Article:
HARTFORD, CT — Hundreds of parents, school board members, and students descended on the Legislative Office Building Friday to offer their opposition to several bills that would require their school districts to share services or merge with surrounding school districts.
There’s three Senate bills and one House bill, which implements Gov. Ned Lamont’s proposal.
The effort to get local school districts to consolidate and share services is being driven by a two-year $3.7 billion budget deficit and decades of unfunded pension liabilities, which continue those deficits into the future.
Unable to cut more spending at the state level, state lawmakers are looking to municipalities and school districts to give taxpayers a break by finding efficiency in local budgets.
Senate President Martin Looney, D-New Haven, proposed a bill which would force school districts in towns with less than 40,000 residents to consolidate with a neighboring district.
It would force the regionalization of a large number of towns in the state, merging their school districts with larger municipalities or cities. Only 24 municipalities in Connecticut have a population over 40,000.
Senate Majority Leader Bob Duff and Sen. Cathy Osten, D-Sprague, have proposed a bill that would “require any school district with a student population of fewer than 2,000 students to join a new or an existing regional school district so that the total student population of such new or expanded regional school district is greater 2,000 students.”
Lamont’s bill would, according to the budget narrative, establish a School Services and Redistricting Commission to engage stakeholders in a thoughtful and structured process which will achieve greater economies of scale and yield savings at the local level beginning this year.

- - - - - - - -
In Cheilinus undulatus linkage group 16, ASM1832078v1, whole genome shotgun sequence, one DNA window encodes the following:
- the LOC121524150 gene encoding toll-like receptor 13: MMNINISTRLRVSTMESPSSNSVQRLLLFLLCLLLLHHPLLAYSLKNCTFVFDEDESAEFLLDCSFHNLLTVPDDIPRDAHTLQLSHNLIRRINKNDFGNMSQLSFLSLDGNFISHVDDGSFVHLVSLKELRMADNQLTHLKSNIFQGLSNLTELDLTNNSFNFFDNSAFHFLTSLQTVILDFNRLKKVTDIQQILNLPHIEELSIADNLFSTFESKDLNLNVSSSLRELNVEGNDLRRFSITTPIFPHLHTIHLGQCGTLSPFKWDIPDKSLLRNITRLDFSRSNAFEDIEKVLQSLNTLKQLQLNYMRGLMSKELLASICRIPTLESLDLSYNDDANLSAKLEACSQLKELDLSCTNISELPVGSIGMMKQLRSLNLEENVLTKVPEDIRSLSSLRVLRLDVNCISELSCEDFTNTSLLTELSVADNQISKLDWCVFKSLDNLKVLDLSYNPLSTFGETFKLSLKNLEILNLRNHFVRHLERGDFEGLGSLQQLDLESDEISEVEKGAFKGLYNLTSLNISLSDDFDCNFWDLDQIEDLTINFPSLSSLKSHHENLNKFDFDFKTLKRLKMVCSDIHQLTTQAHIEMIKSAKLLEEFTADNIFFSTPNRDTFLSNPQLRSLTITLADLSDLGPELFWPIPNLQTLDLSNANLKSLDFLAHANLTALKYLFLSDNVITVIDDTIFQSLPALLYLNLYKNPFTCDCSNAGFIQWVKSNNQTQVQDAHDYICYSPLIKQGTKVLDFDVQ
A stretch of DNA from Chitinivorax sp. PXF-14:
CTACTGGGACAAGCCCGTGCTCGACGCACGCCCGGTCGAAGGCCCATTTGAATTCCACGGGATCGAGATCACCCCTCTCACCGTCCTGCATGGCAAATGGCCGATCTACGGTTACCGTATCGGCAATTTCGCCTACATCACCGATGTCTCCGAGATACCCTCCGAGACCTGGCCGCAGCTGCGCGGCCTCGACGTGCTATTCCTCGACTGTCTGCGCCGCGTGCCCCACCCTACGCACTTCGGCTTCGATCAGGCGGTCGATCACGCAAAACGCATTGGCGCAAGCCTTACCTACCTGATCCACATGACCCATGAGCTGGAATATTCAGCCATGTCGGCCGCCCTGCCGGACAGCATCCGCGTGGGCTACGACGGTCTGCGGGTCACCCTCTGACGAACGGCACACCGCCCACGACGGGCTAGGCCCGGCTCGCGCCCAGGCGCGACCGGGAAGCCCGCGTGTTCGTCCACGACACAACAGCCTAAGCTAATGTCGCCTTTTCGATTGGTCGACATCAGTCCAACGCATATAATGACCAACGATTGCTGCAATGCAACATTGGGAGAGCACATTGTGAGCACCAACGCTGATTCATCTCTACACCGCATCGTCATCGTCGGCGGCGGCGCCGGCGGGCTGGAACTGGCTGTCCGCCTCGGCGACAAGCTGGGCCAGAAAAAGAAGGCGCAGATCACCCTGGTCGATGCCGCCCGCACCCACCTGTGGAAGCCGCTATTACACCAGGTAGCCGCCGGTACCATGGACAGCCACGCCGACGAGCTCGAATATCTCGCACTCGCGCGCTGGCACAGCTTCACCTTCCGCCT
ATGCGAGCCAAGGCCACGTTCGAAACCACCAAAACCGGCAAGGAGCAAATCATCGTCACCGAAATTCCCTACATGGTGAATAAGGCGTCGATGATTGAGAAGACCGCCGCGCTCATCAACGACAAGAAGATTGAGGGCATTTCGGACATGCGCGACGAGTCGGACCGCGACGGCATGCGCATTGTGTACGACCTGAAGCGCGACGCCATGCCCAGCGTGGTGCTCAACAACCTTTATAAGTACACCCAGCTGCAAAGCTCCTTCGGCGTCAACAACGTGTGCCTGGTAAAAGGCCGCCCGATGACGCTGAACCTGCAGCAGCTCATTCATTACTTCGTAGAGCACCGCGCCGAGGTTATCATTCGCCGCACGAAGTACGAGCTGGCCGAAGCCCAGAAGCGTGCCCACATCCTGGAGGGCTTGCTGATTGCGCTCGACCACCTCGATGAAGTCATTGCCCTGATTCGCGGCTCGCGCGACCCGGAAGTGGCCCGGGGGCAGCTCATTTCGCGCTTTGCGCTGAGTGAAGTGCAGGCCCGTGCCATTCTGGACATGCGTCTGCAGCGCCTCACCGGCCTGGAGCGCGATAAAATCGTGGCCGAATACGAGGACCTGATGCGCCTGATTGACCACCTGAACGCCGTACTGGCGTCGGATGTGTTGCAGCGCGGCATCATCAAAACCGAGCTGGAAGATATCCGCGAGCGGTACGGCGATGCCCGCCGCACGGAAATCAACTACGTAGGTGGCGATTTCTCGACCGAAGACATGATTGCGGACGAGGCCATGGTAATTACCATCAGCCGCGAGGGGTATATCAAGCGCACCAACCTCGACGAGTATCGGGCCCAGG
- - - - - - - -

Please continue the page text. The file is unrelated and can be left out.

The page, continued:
“Small local school districts that choose to have inefficient governance structures, and too many expensive superintendents, can no longer expect the state to bear the costs of these decisions,” the budget says. “Under this budget, a small local district’s decision to retain rather than share a superintendent may result in a reduction in a district’s ECS grant, after July 1, 2020.”
However, some of what Lamont is suggesting has already been accomplished.
For instance, there are already 25 part-time school superintendents in Connecticut.
Local elected officials and boards of education in small towns feel the proposal unfairly penalizes small school districts even though many larger school districts may have many layers
of administration or other inefficiencies.
The public hearing starts at 1 p.m. in Room 2E of the Legislative Office Building.